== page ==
Legal help in fraud cases is free when attorneys or law students agree to work pro bono, or for the public good, according to the American Bar Association. Attorneys may also offer to work without payment upfront in fraud cases, contingent upon receiving a percentage of any settlements.
Lawyers can provide pro bono legal services of their own volition, or do so based on state legal ethics rules or Model Rule 6.1 of the Model Rules of Professional Conduct for attorneys, states the ABA. They can provide free legal help to whomever they choose, but within ABA professional standards an emphasis is placed on providing free legal services to the poor and to nonprofit organizations. Law students who assist attorneys and help plaintiffs navigate the legal process also provide free legal help in fraud cases.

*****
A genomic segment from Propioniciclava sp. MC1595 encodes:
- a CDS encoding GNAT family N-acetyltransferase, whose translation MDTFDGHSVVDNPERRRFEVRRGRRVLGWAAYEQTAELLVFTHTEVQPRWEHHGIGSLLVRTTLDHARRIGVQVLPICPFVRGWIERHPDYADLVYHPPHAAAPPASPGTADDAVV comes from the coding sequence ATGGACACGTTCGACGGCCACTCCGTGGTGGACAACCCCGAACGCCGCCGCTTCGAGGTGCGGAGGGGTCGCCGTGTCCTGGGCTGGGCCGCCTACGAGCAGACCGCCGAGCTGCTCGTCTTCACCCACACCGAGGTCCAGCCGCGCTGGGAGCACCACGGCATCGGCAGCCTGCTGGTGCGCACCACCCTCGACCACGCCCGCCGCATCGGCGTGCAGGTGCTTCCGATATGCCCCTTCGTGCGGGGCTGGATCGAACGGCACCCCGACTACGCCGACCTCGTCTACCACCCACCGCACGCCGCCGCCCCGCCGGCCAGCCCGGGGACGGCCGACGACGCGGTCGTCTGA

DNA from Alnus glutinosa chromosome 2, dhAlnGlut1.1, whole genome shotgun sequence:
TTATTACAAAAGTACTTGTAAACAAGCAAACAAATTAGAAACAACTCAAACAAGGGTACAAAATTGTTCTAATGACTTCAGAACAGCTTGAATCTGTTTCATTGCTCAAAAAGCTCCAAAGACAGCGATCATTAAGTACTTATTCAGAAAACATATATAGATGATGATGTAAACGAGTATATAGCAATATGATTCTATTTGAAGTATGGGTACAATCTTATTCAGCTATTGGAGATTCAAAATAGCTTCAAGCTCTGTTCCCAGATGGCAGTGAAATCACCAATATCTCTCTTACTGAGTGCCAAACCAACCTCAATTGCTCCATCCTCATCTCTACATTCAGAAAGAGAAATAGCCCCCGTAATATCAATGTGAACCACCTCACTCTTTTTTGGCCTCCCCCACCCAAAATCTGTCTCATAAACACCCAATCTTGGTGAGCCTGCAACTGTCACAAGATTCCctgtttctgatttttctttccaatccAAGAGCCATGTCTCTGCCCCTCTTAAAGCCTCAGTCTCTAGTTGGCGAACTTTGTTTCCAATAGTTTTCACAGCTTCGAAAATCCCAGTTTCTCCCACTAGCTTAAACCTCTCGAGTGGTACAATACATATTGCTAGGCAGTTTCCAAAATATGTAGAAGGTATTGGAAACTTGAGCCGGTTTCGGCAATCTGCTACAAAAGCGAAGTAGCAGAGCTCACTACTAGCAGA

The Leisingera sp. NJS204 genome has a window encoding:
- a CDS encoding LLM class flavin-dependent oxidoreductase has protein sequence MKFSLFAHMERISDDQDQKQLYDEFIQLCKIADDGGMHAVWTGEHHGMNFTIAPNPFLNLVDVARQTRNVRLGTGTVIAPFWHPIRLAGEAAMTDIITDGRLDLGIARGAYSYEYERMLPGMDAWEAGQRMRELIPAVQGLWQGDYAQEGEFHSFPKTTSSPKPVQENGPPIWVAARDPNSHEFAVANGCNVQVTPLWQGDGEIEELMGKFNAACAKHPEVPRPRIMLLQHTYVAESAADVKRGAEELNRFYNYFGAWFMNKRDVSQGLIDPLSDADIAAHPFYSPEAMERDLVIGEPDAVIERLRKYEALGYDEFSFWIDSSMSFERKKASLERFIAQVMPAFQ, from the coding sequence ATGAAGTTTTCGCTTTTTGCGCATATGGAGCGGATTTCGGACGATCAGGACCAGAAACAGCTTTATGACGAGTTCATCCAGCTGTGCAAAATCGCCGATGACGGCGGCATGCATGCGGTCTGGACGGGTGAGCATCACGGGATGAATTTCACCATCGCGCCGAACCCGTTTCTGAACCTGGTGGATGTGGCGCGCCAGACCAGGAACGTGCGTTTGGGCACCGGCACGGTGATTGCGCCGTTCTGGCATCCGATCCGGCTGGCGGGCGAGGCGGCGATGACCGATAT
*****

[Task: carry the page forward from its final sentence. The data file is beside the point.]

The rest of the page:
Lawyers may take fraud cases involving monetary claims on a contingent basis, meaning they provide legal services and are paid only if there is a settlement, judge or jury verdict in favor of the people they are representing, according to the ABA. If a court or jury rules in favor of the party being sued, neither plaintiffs nor lawyers receive compensation, and plaintiffs are not obligated to pay their attorneys for the legal help they provided. The percentage of awards taken by attorneys is set out in initial contingency agreements with clients and is generally one-third of the recovery gained through settlement or verdict.